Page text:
I had trouble posting to my Rails server from an Angular controller until I found this SO post. In
/app/controllers/application_controller.rb I added the following code.
class ApplicationController < ActionController::Base
protect_from_forgery with: :exception
cookies['XSRF-TOKEN'] = form_authenticity_token if protect_against_forgery?
# In Rails 4.2 and above
super || valid_authenticity_token?(session, request.headers['X-XSRF-TOKEN'])
An alternate title might be: how to bind event handlers to new, or dynamically generated, table rows. When using jQuery, we attach sets of instructions to different parts of an HTML document using selectors. Suppose you wanted to attach some functionality to some text in a table, for example, when you click on a row in a table, it brings up a new table below the first table. This is actually kind of tricky, it turns out that there is a distinction between direct and delegated event handlers.
I created a fairly straight-forward node application with socket.io, but when I put it into production, I couldn’t get it to work. It was dead on arrival. After looking up a ton of examples I figured out what the problem was. (I apologize in advance if this is obvious to seasoned node developers.) Assuming everything else is running…
When a node application crashes unexpectedly, you might get a
EADDRINUSE, Address already in use error when you try to restart it. This means that the port you’re using is already being used by the crashed application. What you need to do is fun the PID of that process, and then kill it. There’s more than one way to skin that cat, but I like to use
netstat. N.B. You’ll need to run this as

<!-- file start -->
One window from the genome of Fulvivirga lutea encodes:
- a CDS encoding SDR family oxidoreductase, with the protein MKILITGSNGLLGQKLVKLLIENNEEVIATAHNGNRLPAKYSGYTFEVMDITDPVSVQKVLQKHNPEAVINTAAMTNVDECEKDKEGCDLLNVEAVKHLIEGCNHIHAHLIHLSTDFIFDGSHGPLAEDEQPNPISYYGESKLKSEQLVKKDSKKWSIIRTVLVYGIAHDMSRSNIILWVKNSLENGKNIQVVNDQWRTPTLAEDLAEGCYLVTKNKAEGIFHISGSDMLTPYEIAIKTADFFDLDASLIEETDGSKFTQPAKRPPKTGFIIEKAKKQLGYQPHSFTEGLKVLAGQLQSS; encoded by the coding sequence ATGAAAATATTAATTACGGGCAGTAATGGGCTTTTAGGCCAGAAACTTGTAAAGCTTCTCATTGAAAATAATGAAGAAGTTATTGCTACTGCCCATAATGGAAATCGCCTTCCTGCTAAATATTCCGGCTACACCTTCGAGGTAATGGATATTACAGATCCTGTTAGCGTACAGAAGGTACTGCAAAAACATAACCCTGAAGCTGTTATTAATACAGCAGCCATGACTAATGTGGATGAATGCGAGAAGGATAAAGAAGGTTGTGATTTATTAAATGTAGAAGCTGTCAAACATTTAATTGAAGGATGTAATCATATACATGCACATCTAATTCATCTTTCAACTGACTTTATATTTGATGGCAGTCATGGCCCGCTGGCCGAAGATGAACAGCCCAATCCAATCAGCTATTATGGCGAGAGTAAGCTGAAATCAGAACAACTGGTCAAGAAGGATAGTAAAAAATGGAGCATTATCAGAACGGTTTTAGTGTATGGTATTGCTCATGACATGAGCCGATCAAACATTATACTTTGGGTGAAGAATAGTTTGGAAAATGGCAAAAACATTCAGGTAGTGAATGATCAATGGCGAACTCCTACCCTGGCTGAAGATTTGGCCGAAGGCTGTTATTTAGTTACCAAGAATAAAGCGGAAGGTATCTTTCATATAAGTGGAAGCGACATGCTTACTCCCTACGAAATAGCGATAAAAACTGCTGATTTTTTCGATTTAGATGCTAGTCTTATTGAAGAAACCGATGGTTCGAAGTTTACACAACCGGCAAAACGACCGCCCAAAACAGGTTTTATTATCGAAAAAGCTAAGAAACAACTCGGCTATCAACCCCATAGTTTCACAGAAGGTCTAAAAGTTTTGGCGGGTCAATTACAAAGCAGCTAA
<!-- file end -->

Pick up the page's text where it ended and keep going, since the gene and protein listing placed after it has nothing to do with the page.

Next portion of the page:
sudo for it to work.
I had some trouble this weekend figuring out how to open a text file in Angular. My luck turned around when I found this StackOverflow question. The question addressed loading an image, but I was able to fiddle with this Plunker example until I was able to load text files. (Basically, I replaced every instance of “readAsDataURL” in the upload.js file with “readAsText”.)
In order to create your own modules in Node, you attach your own classes or functions to an
module.exports object. Then you can access those items in the required module. Suppose we have a file named
classes.js. If we wanted to import the
ClassY classes from that module, then we would add the following lines at the end of the
module.exports.ClassX = ClassX ;
module.exports.ClassY = ClassY ;
Then, in another file we would access these classes as:
var classes = require("./classes.js") ;
var ClassX = classes.ClassX ;
var ClassY = classes.ClassY ;
I am taking a course on MongoDB development with Node.js from Mongo University. In the second week we covered a thing that I thought was very interesting. They walked you through how to grab the JSON data out of a Reddit page. Reddit apparently offers its data up as a JSON if you pass it a
.json path. Here is the coffeescript that produces the code provided in the development course.